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A Well-Traveled Coyote

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John F. Kennedy
        New York City
            I saw him across the lobby
                 flight 161
                     St. Louis
                         Albuquerque.
Coyote looked in control
        cool
             fitting right into the city
                 smiling when a pretty woman passed him
                     figuring out his flight
                          making calculations from behind
                              the New York Times.
Slick
         right down to his Tony Lamas
             Coyote
                 I’d recognize him anywhere
                     Copenhagen
                          New York
                              Gallup.
People say
you can dress ’em up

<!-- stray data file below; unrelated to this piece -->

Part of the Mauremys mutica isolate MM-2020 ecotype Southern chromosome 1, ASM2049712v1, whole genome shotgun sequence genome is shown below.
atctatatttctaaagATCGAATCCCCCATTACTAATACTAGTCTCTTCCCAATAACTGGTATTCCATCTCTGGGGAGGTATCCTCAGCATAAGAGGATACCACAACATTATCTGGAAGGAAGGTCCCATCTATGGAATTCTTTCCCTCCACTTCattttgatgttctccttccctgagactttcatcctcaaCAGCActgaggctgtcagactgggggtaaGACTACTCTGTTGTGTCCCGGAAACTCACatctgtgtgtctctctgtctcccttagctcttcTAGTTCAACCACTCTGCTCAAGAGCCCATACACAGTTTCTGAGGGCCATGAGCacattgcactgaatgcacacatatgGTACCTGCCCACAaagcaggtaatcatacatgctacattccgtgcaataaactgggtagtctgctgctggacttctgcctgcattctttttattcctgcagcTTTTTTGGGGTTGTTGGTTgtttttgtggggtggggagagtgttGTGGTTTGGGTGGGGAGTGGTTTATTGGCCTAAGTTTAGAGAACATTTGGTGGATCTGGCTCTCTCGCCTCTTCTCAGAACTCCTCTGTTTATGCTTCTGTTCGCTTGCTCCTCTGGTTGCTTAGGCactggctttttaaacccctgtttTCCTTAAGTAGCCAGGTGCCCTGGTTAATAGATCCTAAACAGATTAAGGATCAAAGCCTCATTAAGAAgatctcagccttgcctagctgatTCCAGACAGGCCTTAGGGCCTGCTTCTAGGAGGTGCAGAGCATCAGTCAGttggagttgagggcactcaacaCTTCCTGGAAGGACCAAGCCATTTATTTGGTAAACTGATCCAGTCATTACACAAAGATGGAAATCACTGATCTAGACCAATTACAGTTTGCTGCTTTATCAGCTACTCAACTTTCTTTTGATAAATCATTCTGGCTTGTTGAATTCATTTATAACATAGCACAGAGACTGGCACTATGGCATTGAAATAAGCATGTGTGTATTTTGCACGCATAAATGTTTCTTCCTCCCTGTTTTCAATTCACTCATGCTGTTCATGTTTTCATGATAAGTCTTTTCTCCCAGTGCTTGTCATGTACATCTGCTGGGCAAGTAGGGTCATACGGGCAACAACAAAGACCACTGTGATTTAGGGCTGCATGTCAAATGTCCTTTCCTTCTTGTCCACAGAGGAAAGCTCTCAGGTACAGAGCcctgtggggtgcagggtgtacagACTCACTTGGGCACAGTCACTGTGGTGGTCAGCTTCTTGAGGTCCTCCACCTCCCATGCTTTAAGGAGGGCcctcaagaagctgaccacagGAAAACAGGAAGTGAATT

but once a coyote
             always a coyote.


Nora Naranjo-Morse, “A Well-Traveled Coyote” from Mud Woman. Copyright © 1992 by Nora Naranjo-Morse. Reprinted by permission of University of Arizona Press.
Source: Mud Woman (University of Arizona Press, 1992)
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A Well-Traveled Coyote

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  • A member of the Tewa tribe from Santa Clara Pueblo in New Mexico, Nora Naranjo-Morse earned a BA from the College of Santa Fe. She is the daughter of the potter Rose Naranjo and grew up surrounded by women relatives and siblings, all of whom worked with clay. Her own sculptures and films are in collections at the Smithsonian Institution, the Heard Museum, the Albuquerque Museum, and the National Museum of the American Indian. Naranjo-Morse is the author of the poetry collection Mud Woman: Poems from the Clay (1992), which combines poems with photographs of her clay figures.
     
    Naranjo-Morse’s figures represent a nontraditional aesthetic and range from the humorous and human character Pearlene to large abstract installations. In her preface to Mud Woman, Naranjo-Morse discusses the relationship of the poems to the artwork: “Three-dimensional clay Pearlenes were often inspired by poems written months or even years before. In return,...

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